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Tuesday, 14-Nov-2006 19:04 Email | Share | Bookmark
Bandar e Gaz (Gaz Traditional port) Golestan Province

early in the morning and we left behshahr
a historical building
 
 
 
 
 
To bandar e Gaz
 
 
 
 
 
 
 
 
 
 
 
 
 
 
 
 
 
 
 
 
 
 
 
 
 
 
 
 
 
 
 


Golestān (Persian: گلستان) is one of the 30 provinces of Iran. It is in the north-east of the country, south of the Caspian Sea. Its capital is Gorgan.
It was split off from the province of Mazandaran in 1997. Present-day Gorgan was called Esteraba or Astarabad until 1937.
It has a population of 1.7 million (2005) and an area of 20,380 km². The major townships of the province are: Bandar Turkaman, Bandar Gaz, Ali Abad, Kord Kooy, Gorgan, Gonbad Kavoos, and Minoo Dasht.
Golestan enjoys mild weather and a temprate climate most of the year. Geographically, it is divided into two sections, the plains and the mountains of the Alborz range. In the eastern Alborz section, the direction of mountains faces northeast and gradually decreases in height. The highest point of the province is Shavar, at 3,945m. in elevation.

History
Human settlements in this area date back to 1000 BCE. Evidence of the ancient city of Jorjan can still be seen near the current city of Gorgan. This was an important city of Persia, located on the Silk Road.
The Turkaman minority reside in the north of the province, particularly in the cities of Gonbad and Bandar Turkaman. Other minority communities such as Baluch, Turks, Afghans, and Armenians also reside in this area, and have preserved their traditions and rituals
Culture
The Buwayhid and Ziyarid dynasties of Persia were from this region. They were known for the revival of pre-Islamic Persian culture. For example, Buwayhid leaders entitled themselves as Shâhanshâh (شاهنشاه), literally king of kings, a term used by Sassanid rulers.

The world's tallest brick tower stands in this province. It is the famous Gonbad-e Qabus, built by a famous Amir of this region

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Old Persian VARKANA ("Wolf's Land"), ancient region located southeast of the Caspian Sea. Its capital was Zadracarta (Astarâbâd, modern Gorgân), and it formed part of the Median, Achaemenian (559-330 BC), Seleucid, and Parthian (247 B.C.-224 A.D.) empires, either as an independent province or joined with Parthia. In the list of Persian satrapies given by the Greek historian Herodotus, the Paricanians may have been the Hyrcanians.
Under the same name of Gorgân, two cities of old Gorgân (Jorjân) and Astarâbâd are considered. In 9th AC, the city of Gorgân had its own importance and glory especially in the region of Qâbus Ebne Wošmgir. But it graduaitly lost its importance and finally was destroyed due to Mongols attack. Before Islam (716 A.D.) Gorgân was also one of the important states of Iran that had relative independence most of the time. But in some period has been a part of Parthian (247 B.C.-224 A.D.) territory and greater Xorâsân.
The town, in existence since Achaemenian (559-330 BC) times, long suffered from inroads of the Turkmen tribes who occupied the plain north of the Siâh âb River and was subjected to incessant Qâjâr-Turkmen tribal conflicts in northen Iran.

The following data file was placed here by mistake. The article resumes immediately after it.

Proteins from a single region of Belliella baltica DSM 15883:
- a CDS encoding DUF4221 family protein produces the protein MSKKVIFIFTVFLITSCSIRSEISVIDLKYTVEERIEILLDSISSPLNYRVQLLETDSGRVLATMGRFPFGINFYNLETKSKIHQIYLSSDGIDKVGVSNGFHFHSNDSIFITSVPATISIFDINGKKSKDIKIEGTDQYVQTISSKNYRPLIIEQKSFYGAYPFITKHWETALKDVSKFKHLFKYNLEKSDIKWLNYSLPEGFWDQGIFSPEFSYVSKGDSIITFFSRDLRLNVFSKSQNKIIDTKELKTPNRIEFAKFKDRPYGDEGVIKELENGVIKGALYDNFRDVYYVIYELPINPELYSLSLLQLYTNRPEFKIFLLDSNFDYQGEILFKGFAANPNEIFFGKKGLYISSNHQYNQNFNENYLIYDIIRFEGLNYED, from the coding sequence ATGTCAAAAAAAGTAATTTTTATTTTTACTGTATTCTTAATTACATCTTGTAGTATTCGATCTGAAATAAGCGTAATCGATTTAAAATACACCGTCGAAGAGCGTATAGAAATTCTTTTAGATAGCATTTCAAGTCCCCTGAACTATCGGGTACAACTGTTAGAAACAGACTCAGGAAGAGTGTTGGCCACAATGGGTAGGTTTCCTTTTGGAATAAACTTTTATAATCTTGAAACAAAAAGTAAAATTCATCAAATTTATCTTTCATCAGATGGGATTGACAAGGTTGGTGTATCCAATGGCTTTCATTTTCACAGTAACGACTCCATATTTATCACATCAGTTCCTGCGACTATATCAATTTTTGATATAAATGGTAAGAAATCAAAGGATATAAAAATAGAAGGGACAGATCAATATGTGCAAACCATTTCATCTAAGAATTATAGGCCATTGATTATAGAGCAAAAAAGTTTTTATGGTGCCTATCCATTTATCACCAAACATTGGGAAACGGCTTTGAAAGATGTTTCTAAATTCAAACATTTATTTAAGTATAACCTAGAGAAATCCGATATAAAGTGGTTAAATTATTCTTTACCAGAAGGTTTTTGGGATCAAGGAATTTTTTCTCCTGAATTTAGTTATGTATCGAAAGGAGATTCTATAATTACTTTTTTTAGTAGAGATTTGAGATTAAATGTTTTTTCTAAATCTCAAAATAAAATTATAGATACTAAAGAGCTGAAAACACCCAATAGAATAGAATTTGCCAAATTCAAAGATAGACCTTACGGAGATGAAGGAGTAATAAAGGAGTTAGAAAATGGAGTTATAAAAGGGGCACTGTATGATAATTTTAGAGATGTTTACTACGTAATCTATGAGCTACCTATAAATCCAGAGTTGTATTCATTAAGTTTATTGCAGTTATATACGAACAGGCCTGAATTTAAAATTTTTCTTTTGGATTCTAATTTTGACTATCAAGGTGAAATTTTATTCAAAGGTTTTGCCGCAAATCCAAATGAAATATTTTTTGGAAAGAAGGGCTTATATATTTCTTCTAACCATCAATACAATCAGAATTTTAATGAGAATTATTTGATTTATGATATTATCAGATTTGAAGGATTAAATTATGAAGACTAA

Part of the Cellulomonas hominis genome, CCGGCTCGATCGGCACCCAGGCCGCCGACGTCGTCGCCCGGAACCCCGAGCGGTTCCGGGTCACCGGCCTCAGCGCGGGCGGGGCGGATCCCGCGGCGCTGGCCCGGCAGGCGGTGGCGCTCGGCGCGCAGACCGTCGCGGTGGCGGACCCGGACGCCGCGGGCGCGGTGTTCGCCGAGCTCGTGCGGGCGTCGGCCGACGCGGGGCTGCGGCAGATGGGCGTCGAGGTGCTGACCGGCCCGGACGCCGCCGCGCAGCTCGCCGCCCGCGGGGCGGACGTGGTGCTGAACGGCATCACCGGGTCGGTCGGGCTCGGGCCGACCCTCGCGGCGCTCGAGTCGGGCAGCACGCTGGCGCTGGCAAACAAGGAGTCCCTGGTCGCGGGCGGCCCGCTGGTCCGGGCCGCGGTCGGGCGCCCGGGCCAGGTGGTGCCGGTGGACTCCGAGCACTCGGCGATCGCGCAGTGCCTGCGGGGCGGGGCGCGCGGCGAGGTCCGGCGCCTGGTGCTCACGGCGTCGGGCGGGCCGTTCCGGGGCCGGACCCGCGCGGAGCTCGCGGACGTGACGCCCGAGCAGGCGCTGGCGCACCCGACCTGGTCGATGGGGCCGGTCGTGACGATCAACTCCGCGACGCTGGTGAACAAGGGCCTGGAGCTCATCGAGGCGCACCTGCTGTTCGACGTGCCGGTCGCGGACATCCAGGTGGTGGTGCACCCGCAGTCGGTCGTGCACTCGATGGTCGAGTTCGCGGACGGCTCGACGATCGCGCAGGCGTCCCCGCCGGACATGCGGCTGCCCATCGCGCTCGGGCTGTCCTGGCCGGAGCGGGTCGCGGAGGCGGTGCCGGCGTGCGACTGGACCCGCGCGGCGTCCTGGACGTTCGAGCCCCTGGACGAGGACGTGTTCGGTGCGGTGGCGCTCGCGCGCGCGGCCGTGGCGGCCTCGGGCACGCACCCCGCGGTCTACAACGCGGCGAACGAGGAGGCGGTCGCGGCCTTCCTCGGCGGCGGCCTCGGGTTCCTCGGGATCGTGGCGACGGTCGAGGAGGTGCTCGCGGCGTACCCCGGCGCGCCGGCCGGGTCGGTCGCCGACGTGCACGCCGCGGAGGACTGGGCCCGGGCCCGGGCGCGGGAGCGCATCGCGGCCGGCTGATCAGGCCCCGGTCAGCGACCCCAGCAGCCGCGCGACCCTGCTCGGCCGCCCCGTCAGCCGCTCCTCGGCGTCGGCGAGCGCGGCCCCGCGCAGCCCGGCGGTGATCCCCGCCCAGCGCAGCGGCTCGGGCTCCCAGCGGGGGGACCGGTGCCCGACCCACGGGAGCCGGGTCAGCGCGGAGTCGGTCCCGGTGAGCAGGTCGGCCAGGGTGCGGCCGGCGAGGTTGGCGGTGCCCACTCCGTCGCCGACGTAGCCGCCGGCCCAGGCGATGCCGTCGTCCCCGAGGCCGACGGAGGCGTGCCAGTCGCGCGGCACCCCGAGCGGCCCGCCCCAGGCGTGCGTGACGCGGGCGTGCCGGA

This city was famous as Astarâbâd till late Qâjâr dynasty (1794-1925), and then it was called Gorgân.In the reign of Nâder Šâh (1688-1747), a wall was constructed around the city to protect it against the attacks of Turkman tribes. After Qâjâr dynasty and in the last decades it urbanized and developed rapidly. (Hassanzadeh, 2000)

The surrounding area, the ancient Hyrcania, was captured by the Arabs(716 A.D.) and conquered by the Mongols(13th cent.). Aqâ Mohamad Xân(1742-97), the founder of the Qâjâr dynasty, was born there, and the town flourished (c.1800) with the rise of the dynasty.


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Gorgân Defense Wall
Gorgân's Defense Wall(155 km long and 6 to10 m wide) is one of the most outstanding and gigantic architectural monuments in "Dašte Gorgân & Gonbad" Steppes (Gorgân Plain) history.
This wall which is the largest defensive wall in the world after the Great Wall of China, starts from the Caspian coast, circles north of Gonbade Kâvous, continues towards northwest and vanishes behind Piškamar Mountains. See map .
A logistical archeological survey was conducted regarding the wall in 1999 due to problems in development projects specially during construction of the Golestân Dam, which irrigates all the areas covered by the wall.
At the point of the connection of the wall and the drainage canal from the dam, architects discovered the remains of the above wall.
At parts, this wall is 6 m wide and in other parts the width is 10 m, which proves that the thickness of the wall differs in various regions, according to the natural features and soil configuration.
Castles have been built at different distances. The longest distance between castles is 50 km and the shortest is 10 km.The 40 identified castles vary in dimension and shape but the majority are square fortresses.
Due to many difficulties in development and agricultural projects, archaeologists have been assigned to mark the boundary of the historical find by laying cement blocks.
The Gorgân Wall has been named Alexander Dam, Anuširvân Dam, Firuz Dam and Qazal Al'an in various historical texts.
Dr. Kiani who led the archeological team in 1971 believes that the wall was built during the Parthian Dynasty simultaneously with the construction of the Great Wall of China and it was restored during the Sassanid era (3-7th c. A.D.).


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